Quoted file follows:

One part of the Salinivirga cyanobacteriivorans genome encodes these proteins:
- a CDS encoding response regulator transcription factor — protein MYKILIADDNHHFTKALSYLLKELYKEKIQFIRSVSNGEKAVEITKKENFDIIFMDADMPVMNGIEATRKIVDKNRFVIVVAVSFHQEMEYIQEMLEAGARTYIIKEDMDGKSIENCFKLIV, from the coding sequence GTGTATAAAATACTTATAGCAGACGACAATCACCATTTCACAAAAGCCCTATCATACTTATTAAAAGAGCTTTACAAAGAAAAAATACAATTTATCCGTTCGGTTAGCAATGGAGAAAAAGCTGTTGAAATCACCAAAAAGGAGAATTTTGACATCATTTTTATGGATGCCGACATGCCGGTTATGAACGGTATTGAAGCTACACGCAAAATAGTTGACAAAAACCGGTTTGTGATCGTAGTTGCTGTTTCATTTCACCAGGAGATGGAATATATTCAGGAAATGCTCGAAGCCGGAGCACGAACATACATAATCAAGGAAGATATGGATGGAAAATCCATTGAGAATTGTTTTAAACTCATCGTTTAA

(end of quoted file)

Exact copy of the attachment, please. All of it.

One part of the Salinivirga cyanobacteriivorans genome encodes these proteins:
- a CDS encoding response regulator transcription factor — protein MYKILIADDNHHFTKALSYLLKELYKEKIQFIRSVSNGEKAVEITKKENFDIIFMDADMPVMNGIEATRKIVDKNRFVIVVAVSFHQEMEYIQEMLEAGARTYIIKEDMDGKSIENCFKLIV, from the coding sequence GTGTATAAAATACTTATAGCAGACGACAATCACCATTTCACAAAAGCCCTATCATACTTATTAAAAGAGCTTTACAAAGAAAAAATACAATTTATCCGTTCGGTTAGCAATGGAGAAAAAGCTGTTGAAATCACCAAAAAGGAGAATTTTGACATCATTTTTATGGATGCCGACATGCCGGTTATGAACGGTATTGAAGCTACACGCAAAATAGTTGACAAAAACCGGTTTGTGATCGTAGTTGCTGTTTCATTTCACCAGGAGATGGAATATATTCAGGAAATGCTCGAAGCCGGAGCACGAACATACATAATCAAGGAAGATATGGATGGAAAATCCATTGAGAATTGTTTTAAACTCATCGTTTAA